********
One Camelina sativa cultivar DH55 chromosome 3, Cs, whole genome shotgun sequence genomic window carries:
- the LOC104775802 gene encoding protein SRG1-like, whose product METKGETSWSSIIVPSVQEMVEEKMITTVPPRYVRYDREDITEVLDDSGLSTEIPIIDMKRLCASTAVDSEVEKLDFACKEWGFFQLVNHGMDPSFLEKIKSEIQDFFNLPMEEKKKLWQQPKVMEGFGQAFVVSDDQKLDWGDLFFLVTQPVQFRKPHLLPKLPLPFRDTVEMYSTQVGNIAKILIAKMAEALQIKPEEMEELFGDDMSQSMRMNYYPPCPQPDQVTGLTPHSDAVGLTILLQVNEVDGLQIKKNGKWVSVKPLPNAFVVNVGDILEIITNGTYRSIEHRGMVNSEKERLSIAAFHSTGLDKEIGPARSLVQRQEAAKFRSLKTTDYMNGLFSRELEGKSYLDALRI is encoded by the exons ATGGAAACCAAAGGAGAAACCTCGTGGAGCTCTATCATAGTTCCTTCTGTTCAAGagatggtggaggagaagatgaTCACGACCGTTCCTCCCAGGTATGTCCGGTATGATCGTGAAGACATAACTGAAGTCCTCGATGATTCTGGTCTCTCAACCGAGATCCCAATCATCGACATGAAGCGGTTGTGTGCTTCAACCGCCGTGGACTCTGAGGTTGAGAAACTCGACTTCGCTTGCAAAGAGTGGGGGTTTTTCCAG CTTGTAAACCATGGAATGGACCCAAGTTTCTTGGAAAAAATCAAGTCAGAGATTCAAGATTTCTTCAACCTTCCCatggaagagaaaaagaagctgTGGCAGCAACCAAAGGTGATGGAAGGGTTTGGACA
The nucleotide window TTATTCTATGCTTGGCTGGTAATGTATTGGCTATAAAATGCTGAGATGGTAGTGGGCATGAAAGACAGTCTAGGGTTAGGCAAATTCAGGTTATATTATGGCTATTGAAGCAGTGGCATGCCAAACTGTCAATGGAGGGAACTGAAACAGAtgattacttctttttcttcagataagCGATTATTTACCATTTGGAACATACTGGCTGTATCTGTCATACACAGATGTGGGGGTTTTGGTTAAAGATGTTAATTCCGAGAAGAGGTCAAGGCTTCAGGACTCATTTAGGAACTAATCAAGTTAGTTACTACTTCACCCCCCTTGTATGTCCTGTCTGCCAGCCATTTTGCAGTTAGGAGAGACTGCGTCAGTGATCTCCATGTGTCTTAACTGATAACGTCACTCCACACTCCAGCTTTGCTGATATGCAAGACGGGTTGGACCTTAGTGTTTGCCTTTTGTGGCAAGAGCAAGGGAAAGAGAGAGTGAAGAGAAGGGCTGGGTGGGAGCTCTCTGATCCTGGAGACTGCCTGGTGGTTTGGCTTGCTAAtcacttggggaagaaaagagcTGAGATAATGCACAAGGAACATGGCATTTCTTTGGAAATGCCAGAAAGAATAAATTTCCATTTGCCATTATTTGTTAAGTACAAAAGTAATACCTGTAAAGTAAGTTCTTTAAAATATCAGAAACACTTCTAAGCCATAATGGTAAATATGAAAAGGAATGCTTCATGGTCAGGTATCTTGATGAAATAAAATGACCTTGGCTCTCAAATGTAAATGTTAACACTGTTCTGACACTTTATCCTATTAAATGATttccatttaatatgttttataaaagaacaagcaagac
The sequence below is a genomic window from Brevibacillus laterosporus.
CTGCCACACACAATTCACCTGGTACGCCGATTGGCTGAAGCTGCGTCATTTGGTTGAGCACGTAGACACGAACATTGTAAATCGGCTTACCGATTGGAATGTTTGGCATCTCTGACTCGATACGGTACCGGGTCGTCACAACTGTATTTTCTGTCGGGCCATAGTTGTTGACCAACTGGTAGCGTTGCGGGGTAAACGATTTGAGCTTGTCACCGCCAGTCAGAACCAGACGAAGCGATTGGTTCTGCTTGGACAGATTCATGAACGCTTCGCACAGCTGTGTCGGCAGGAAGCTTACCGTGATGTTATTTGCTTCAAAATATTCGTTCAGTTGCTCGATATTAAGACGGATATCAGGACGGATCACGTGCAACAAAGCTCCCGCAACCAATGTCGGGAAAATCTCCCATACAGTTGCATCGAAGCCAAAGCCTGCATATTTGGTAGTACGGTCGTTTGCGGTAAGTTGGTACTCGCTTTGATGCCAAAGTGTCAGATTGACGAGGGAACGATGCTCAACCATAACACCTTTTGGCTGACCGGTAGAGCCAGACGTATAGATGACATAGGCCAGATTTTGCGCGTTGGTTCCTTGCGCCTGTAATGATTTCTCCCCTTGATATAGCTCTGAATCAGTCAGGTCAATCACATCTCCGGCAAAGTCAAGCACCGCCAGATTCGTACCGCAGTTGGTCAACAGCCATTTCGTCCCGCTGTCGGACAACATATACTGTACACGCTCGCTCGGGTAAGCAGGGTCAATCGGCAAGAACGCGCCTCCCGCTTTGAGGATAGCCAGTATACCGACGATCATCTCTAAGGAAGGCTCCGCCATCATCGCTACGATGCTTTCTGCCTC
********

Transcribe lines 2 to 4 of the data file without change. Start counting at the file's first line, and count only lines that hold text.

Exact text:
- the LOC104775802 gene encoding protein SRG1-like, whose product METKGETSWSSIIVPSVQEMVEEKMITTVPPRYVRYDREDITEVLDDSGLSTEIPIIDMKRLCASTAVDSEVEKLDFACKEWGFFQLVNHGMDPSFLEKIKSEIQDFFNLPMEEKKKLWQQPKVMEGFGQAFVVSDDQKLDWGDLFFLVTQPVQFRKPHLLPKLPLPFRDTVEMYSTQVGNIAKILIAKMAEALQIKPEEMEELFGDDMSQSMRMNYYPPCPQPDQVTGLTPHSDAVGLTILLQVNEVDGLQIKKNGKWVSVKPLPNAFVVNVGDILEIITNGTYRSIEHRGMVNSEKERLSIAAFHSTGLDKEIGPARSLVQRQEAAKFRSLKTTDYMNGLFSRELEGKSYLDALRI is encoded by the exons ATGGAAACCAAAGGAGAAACCTCGTGGAGCTCTATCATAGTTCCTTCTGTTCAAGagatggtggaggagaagatgaTCACGACCGTTCCTCCCAGGTATGTCCGGTATGATCGTGAAGACATAACTGAAGTCCTCGATGATTCTGGTCTCTCAACCGAGATCCCAATCATCGACATGAAGCGGTTGTGTGCTTCAACCGCCGTGGACTCTGAGGTTGAGAAACTCGACTTCGCTTGCAAAGAGTGGGGGTTTTTCCAG CTTGTAAACCATGGAATGGACCCAAGTTTCTTGGAAAAAATCAAGTCAGAGATTCAAGATTTCTTCAACCTTCCCatggaagagaaaaagaagctgTGGCAGCAACCAAAGGTGATGGAAGGGTTTGGACA
The nucleotide window TTATTCTATGCTTGGCTGGTAATGTATTGGCTATAAAATGCTGAGATGGTAGTGGGCATGAAAGACAGTCTAGGGTTAGGCAAATTCAGGTTATATTATGGCTATTGAAGCAGTGGCATGCCAAACTGTCAATGGAGGGAACTGAAACAGAtgattacttctttttcttcagataagCGATTATTTACCATTTGGAACATACTGGCTGTATCTGTCATACACAGATGTGGGGGTTTTGGTTAAAGATGTTAATTCCGAGAAGAGGTCAAGGCTTCAGGACTCATTTAGGAACTAATCAAGTTAGTTACTACTTCACCCCCCTTGTATGTCCTGTCTGCCAGCCATTTTGCAGTTAGGAGAGACTGCGTCAGTGATCTCCATGTGTCTTAACTGATAACGTCACTCCACACTCCAGCTTTGCTGATATGCAAGACGGGTTGGACCTTAGTGTTTGCCTTTTGTGGCAAGAGCAAGGGAAAGAGAGAGTGAAGAGAAGGGCTGGGTGGGAGCTCTCTGATCCTGGAGACTGCCTGGTGGTTTGGCTTGCTAAtcacttggggaagaaaagagcTGAGATAATGCACAAGGAACATGGCATTTCTTTGGAAATGCCAGAAAGAATAAATTTCCATTTGCCATTATTTGTTAAGTACAAAAGTAATACCTGTAAAGTAAGTTCTTTAAAATATCAGAAACACTTCTAAGCCATAATGGTAAATATGAAAAGGAATGCTTCATGGTCAGGTATCTTGATGAAATAAAATGACCTTGGCTCTCAAATGTAAATGTTAACACTGTTCTGACACTTTATCCTATTAAATGATttccatttaatatgttttataaaagaacaagcaagac
The sequence below is a genomic window from Brevibacillus laterosporus.